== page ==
Here’s a guest post from Bluestem contributor Leesa Cross-Smith. Her short story, “Sinnerman,” can be found in the September 2011 online issue here:
Be Kind and Take it Easy
When it comes to writing, if you find something you can do well, milk it. For example, Lorrie Moore. She is a sublime at conjuring the jaw-dropping metaphor/simile. She takes me so far into it, I almost forget what we were talking about. It’s the almost that matters. For example, in her brilliant little collection called Self-Help she writes “Cold men destroy women…they woo them with something personable that they bring out for show, something annexed to their souls like a fake greenhouse, lead you in, and you think you see life and vitality and sun and greenness, and then when you love them, they lead you out into their real soul, a drafty, cavernous, empty ballroom, inexorable arched and vaulted and mocking you with its echoes—you hear all you have sacrificed all you have given, landing with a loud clunk. They lock the greenhouse and you are as tiny as a figure in an architect’s drawing, a faceless splotch, a blur of stick limbs abandoned in some voluminous desert of stone.” Those sentences are basically Russian nesting dolls of metaphor/simile. I don’t want it to end.
In Kathy Fish’s book, Together We Can Bury It, she writes, “We say shit and stamp our feet on the pavement, shoot breath from our nostrils like morning horses.” And later, “Slide into each other like river otters.” In Wonder Boys by Michael Chabon he writes “Undressing her was an act of recklessness, a kind of vandalism, like releasing a zoo full of animals, or blowing up a dam.”
Ann-Marie MacDonald writes in her novel, The Way The Crow Flies, “She rejoins the crowd and watches with her friends, but she feels like an emptied glass—that crestfallen feeling of walking out from a movie theatre in the middle of the day, out from the intimate matinee darkness and the smell of popcorn, which is the smell of heightened colour and sound and story into the borderless bright of day. Bereft.” And “As abrupt as a flock of gulls, a squad of young men jogs past, white sneakers in double-time, billowing singlets and blue shorts, sweat stained cadets all sinews and Adam’s apples.”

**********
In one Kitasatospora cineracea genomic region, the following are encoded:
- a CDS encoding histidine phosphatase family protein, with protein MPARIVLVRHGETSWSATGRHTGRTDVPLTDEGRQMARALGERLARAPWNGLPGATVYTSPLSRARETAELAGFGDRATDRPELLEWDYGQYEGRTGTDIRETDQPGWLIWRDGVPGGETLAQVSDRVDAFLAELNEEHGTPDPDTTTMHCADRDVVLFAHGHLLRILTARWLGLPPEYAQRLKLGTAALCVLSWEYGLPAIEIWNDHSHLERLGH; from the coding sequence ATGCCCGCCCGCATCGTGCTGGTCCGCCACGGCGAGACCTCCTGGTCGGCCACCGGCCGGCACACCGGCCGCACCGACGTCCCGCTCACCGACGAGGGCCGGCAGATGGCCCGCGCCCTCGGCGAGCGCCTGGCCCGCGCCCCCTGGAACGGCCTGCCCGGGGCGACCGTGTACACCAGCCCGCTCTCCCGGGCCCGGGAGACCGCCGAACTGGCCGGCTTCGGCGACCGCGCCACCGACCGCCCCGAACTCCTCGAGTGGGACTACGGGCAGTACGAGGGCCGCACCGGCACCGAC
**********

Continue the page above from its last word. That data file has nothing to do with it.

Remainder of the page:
Diana Gabaldon, author of the Outlander series, uses such tiny folksy metaphors/similies, I find myself underlining and starring and dog-earing a lot. “Pretty as a small brown hen” and “I feel as though I’ve gone hollow as a soap bubble, and perhaps I shall burst with joy.” “She said, in a voice like metal shavings” and “the gentlemen of the Court descended upon me like a flock of parrots on a ripe passion fruit.” “Sun glinting on his hair as though on a trove of gold and copper coins.” “He stared at me intently, like a snake hoping to fascinate a bird.”
In her collection, The History of Vegas, Jodi Angel writes “The river was like white noise on a television station without reception. And “her body was wide as the open prairie” and “The highway shimmered like a broken bottle edge on the beach.” Mary Gaitskill writes in her collection, Bad Behavior, “Daisy was silent and frail as a cattail” and “Her dark hair fell across her face with the graceful motion of a folding wing.”
Of course metaphors/similies shouldn’t be overused—you don’t want to wear your reader out. Sometimes things simply are what they are and they don’t need fancying. But when it works, it really works for me. Something like Galbaldon’s “he looked like an autumn leaf, swirling joyfully wind-borne,” can really lift a piece—a little puff of air that keeps a sentence-feather from falling to the floor.
I read these, study them and try my hand at them, as well. (This is not me comparing myself to these wonderful writers I’ve mentioned. This is me sharing my process with you.) In a story of my own called “Absolutely” I wrote “His mouth tasted like thousand-page Russian novels I’d never read.” And in another called “Whiskey & Ribbons” I wrote “the thought of kissing him is there snapping back and forth like a clean white dishtowel hanging on a clothesline in the wind of my cluttered mind.” In “Sometimes We Both Fight in Wars” I wrote “His heart is a heavy, loaded gun he hands over to me, lets me spin on my finger.” And in “Making Cowboys,” “She shoved all of her feelings into the overflowing suitcase of her heart, sat on it and smashed it down so she could close it, snap it shut.”
In order to grow as a writer, my advice is to do other things. Anything, everything. Pay attention. Look for new ways to compare one thing to another, read the writers who are good at doing what you want to do. Be kind and take it easy. And when you do sit down to work, work as hard as you can. Fight for it, be open, change your mind, be awfully stubborn. Get better and submit and stand back, get out of your own way so your story light can shine.
One of my favorite spots for writing advice is Roxane Gay’s Tumblr but not only for the writing stuff, but also because of how she approaches the process, blending it so effortlessly with the rest of her life. Roxane is a genius (and I don’t throw that word around often) when it comes to being able to engage readers. She writes about writing and books and current events and she also adds a personal touch, mixing writing tips in with recipes and what she’s making for dinner that night. It’s a joy to read. That’s the thing about writing. I wouldn’t have much to write about if I weren’t paying attention to current events, reading work by writers I admire, laughing with my husband on his way home from work, making dinner for my family. Writing is one tiny part of wholeness; life, tessellated—chunky pieces of bright blue and amber and green and black coming together bit by bit to (hopefully) make something ravishing.